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People who have used psychedelic drugs are less likely to suffer from depression, psychological distress, or suicidal thinking, according to a new study published in the Journal of Psychopharmacology.

The research was led by Peter Hendricks, a professor of clinical psychology at the University of Alabama at Birmingham, using data from the National Survey on Drug Use and Health. Survey responses from over 190,000 adults were analyzed and the respondents were divided into two groups — lifetime psychedelic users and non-users. Lifetime users were defined as those who had ever, even once, tried DMT, ayahuasca, mescaline, psilocybin mushrooms, or LSD. 13.6% of survey respondents fell into this category (percentages have been weighted to correct for confounding variables).

Classic psychedelics remain Schedule I substances…rendering clinical research with these drugs extremely difficult to conduct.

Psychedelic users showed a significantly lower likelihood of recent psychological distress, as well as less suicidal thinking and fewer suicide attempts, than non-users. Users were 36% less likely to have attempted suicide in the past year.

Use of other illicit substances, say the researchers, are “by and large associated with an increased likelihood of psychological distress and suicidality.” The use of non-psychedelic substances is a suicide risk factor, they conclude, but psychedelics appear to have the reverse effect.

Correlation does not necessarily imply causation, however. “It might be that those who use psychedelics are inherently curious or spiritual, and that’s why they have better mental health,” Hendricks told al.com. “We can’t control for that.”

“No one study is going to answer every question,” he continued. “But we need to be able to go where the studies lead us. Right now that suggests that these substances can be protective for mental health.”

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Psychedelic users were 36% less likely to have attempted suicide in the past year.

The results align with another recent study, completed by a Norwegian team in 2013, which also linked psychedelic use to improved mental health. In that study, psychedelic users were shown to have a lower incidence of psychosis, anxiety, mood disorders, social phobia, and PTSD. Users also had lower rates of psychological distress, outpatient mental health treatment, and psychiatric medications.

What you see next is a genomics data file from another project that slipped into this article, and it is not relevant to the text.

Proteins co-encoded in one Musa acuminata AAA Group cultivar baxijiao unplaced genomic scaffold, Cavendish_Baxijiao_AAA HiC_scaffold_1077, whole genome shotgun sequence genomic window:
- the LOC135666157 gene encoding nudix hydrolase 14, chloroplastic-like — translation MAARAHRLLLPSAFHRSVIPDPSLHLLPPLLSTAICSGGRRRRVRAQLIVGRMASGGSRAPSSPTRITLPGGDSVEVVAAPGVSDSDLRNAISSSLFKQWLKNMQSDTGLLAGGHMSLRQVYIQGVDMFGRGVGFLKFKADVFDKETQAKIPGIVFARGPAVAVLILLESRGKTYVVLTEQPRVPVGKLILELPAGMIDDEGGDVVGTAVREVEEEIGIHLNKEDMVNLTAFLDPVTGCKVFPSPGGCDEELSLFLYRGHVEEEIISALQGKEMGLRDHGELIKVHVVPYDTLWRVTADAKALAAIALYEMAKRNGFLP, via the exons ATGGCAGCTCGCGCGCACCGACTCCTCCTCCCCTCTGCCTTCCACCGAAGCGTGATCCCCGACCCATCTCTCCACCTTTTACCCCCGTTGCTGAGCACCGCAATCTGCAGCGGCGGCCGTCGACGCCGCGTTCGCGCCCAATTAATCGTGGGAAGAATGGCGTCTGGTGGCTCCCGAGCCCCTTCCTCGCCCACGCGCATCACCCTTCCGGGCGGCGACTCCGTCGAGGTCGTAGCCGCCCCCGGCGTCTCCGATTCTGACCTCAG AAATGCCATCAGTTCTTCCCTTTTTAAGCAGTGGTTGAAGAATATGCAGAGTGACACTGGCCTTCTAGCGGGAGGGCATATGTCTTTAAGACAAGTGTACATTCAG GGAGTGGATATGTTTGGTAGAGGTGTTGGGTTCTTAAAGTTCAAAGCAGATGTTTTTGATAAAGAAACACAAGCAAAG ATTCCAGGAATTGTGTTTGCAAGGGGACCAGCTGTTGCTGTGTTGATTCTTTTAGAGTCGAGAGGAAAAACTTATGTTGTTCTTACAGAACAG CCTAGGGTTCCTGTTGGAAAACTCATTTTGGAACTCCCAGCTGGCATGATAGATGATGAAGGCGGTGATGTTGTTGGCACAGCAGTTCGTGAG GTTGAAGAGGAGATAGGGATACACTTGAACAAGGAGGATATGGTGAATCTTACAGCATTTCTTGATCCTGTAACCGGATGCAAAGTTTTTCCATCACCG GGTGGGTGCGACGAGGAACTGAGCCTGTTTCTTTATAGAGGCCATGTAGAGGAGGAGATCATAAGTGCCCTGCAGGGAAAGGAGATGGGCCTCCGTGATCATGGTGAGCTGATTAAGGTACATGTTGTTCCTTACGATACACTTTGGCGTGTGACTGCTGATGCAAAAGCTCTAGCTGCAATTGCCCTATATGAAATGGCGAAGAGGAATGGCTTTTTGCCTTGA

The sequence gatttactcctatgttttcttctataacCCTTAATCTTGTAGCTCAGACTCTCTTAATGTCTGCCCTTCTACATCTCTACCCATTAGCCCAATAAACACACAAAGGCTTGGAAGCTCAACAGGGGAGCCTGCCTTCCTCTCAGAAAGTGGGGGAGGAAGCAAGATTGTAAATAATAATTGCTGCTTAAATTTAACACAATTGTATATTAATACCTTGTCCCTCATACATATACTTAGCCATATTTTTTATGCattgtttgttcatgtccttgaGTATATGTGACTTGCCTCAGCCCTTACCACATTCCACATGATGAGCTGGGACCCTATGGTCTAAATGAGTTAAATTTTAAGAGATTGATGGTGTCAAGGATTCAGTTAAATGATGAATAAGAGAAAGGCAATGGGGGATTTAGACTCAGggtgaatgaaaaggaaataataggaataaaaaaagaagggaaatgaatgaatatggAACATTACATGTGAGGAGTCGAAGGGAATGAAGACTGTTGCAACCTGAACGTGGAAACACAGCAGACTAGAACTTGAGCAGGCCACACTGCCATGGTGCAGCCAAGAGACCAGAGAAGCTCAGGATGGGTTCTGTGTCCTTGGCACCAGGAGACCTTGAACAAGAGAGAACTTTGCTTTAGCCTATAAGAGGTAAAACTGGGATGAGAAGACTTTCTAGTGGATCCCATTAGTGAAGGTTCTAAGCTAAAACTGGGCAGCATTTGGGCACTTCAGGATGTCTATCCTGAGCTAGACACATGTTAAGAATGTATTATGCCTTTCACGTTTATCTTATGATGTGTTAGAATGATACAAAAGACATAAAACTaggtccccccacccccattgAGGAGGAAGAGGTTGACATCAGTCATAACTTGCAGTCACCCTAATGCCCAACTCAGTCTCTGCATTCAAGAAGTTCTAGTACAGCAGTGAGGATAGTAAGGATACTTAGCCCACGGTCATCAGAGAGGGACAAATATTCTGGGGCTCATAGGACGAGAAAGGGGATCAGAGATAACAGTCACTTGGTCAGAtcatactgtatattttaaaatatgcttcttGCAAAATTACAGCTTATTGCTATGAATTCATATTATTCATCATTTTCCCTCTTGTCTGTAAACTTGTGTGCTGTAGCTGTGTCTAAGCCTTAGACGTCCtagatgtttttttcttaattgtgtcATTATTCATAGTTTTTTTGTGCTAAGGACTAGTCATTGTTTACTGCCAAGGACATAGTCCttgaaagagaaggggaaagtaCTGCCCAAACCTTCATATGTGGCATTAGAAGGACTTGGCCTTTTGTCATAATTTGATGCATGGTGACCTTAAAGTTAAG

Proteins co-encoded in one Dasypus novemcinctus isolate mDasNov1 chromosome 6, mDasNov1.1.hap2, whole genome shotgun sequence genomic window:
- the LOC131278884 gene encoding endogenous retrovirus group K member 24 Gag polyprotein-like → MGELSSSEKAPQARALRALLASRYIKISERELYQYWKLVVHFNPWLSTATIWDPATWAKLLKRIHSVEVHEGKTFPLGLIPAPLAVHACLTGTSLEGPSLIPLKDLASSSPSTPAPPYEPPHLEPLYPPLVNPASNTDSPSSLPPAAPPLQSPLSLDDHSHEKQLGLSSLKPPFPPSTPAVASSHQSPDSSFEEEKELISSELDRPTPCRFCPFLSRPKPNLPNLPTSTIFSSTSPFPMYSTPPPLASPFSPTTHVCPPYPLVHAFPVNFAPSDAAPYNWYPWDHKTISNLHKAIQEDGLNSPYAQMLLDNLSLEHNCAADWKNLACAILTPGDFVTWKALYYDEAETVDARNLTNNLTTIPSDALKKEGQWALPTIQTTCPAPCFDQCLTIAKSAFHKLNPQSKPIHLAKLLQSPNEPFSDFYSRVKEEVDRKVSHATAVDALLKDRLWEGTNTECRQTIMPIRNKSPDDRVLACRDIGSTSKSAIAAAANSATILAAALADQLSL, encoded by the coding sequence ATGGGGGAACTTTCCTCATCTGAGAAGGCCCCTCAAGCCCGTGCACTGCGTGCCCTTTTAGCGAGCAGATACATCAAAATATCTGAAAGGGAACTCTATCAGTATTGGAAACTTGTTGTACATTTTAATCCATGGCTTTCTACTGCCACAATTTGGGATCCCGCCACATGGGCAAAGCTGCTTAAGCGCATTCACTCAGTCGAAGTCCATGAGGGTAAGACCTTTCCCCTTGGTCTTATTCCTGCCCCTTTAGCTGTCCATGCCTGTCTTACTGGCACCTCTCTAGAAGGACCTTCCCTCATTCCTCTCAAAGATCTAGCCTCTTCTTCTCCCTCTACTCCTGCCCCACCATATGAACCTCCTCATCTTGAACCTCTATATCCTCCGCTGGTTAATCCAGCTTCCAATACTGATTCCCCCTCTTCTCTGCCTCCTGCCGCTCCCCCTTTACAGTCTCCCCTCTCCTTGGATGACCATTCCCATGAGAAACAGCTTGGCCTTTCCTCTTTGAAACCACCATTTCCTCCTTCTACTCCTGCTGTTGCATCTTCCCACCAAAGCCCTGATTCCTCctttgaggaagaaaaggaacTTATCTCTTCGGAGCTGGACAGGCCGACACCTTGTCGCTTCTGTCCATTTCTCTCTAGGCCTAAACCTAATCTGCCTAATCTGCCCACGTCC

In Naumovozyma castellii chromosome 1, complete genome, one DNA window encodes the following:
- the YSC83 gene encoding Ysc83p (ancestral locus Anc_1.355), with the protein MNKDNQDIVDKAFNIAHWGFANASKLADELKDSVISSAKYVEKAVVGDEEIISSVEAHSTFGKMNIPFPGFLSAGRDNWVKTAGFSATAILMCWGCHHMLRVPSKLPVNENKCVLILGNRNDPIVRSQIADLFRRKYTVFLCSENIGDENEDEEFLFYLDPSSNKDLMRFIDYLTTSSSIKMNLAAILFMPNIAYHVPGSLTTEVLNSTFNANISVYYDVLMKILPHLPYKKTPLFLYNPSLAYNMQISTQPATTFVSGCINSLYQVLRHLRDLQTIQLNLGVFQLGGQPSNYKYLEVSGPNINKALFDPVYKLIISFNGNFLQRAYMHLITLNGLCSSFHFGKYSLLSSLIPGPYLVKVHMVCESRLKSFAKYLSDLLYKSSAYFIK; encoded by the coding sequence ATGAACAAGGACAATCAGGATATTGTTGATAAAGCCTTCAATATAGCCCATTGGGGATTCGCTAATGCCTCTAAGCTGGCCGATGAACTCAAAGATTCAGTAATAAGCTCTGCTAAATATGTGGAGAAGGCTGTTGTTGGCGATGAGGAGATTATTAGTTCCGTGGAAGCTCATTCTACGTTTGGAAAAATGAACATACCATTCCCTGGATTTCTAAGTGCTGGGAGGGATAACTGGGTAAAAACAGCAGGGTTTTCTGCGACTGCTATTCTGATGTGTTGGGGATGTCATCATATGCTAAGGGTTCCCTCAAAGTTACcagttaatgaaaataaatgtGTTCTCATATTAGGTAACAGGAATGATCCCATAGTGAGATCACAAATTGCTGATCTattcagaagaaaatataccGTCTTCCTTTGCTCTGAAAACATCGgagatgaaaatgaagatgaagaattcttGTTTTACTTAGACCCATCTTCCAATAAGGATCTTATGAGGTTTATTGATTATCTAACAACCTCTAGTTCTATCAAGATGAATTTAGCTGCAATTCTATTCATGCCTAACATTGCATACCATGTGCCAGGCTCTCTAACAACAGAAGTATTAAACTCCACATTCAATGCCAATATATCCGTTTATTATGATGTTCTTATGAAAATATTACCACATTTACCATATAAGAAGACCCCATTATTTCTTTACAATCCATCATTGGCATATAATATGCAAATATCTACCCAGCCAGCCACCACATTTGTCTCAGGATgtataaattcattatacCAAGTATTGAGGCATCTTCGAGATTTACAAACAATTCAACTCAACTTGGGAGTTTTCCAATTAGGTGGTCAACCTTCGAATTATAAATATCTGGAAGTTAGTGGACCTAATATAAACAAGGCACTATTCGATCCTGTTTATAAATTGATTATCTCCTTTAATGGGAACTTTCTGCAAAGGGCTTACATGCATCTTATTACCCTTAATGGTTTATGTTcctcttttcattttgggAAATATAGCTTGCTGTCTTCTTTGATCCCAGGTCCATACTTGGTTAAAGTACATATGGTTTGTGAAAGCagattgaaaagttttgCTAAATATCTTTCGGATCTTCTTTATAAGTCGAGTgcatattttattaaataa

The authors of the new study do not shy away from criticizing the policy of prohibition that continues to impede psychedelic research:

Despite millennia of use in sacred healing rituals, and accruing scientific evidence suggesting safety and efficacy when administered in clinical settings with appropriate safeguards (Johnson et al., 2008), classic psychedelics remain Schedule I substances. … These legal restrictions were enacted in the absence of a compelling medical or scientific rationale, and contemporary analysis suggests that classic psychedelics are among the least harmful of misused drugs, with limited dependence potential.

Like David Nutt and other researchers, Hendricks calls for psychedelics to be reclassified: “The designation of these substances,” he writes, “should be reconsidered to allow further scientific inquiry.”

Hendricks concedes that, although psychedelics are associated with improved mental health in general, using them still carries personal risks and may occasionally do more harm than good. (In particular, psychedelics should not be taken by those with schizophrenia or other psychotic disorders.) He elaborates on the possibility of individual harms, writing:

If individual-level harms occurred, they failed to obscure the apparent protective effect of classic psychedelic use on psychological distress and suicidality at the population level. Considering that carefully controlled conditions are ideal in the administration of classic psychedelics (Johnson et al., 2008), it is noteworthy that naturalistic classic psychedelic use demonstrated evidence of benefit. Not only could classic psychedelic users have used in suboptimal settings, they could have ingested substances of unknown purity and/or at sub- or supratherapeutic doses.

Peter Hendricks

Lead author Peter Hendricks

He adds that the apparent benefits of psychedelic may be even greater if we utilized “specialized treatment settings designed to maximize safety and efficacy.” If we can limit the negative effects associated with illicit drugs — namely purity and dosage — the benefits may be incredible.

The veils of ignorance and propaganda are not enough to dim the light of the psychedelic experience. Even in the form of black market drugs, taken in recreational settings and without any formal preparation or education, psychedelics appear to improve mental health in those who choose to take them. Now imagine a culture that emphasized responsible use, educated its youth about the importance of set and setting, and imposed a system of sane regulation to guarantee purity and accurate dosage.

What benefits would come to a society focused on the therapeutic use of psychedelics, rather than their prohibition?

I hope someday we find out.

via Psychedelic Research Google Community

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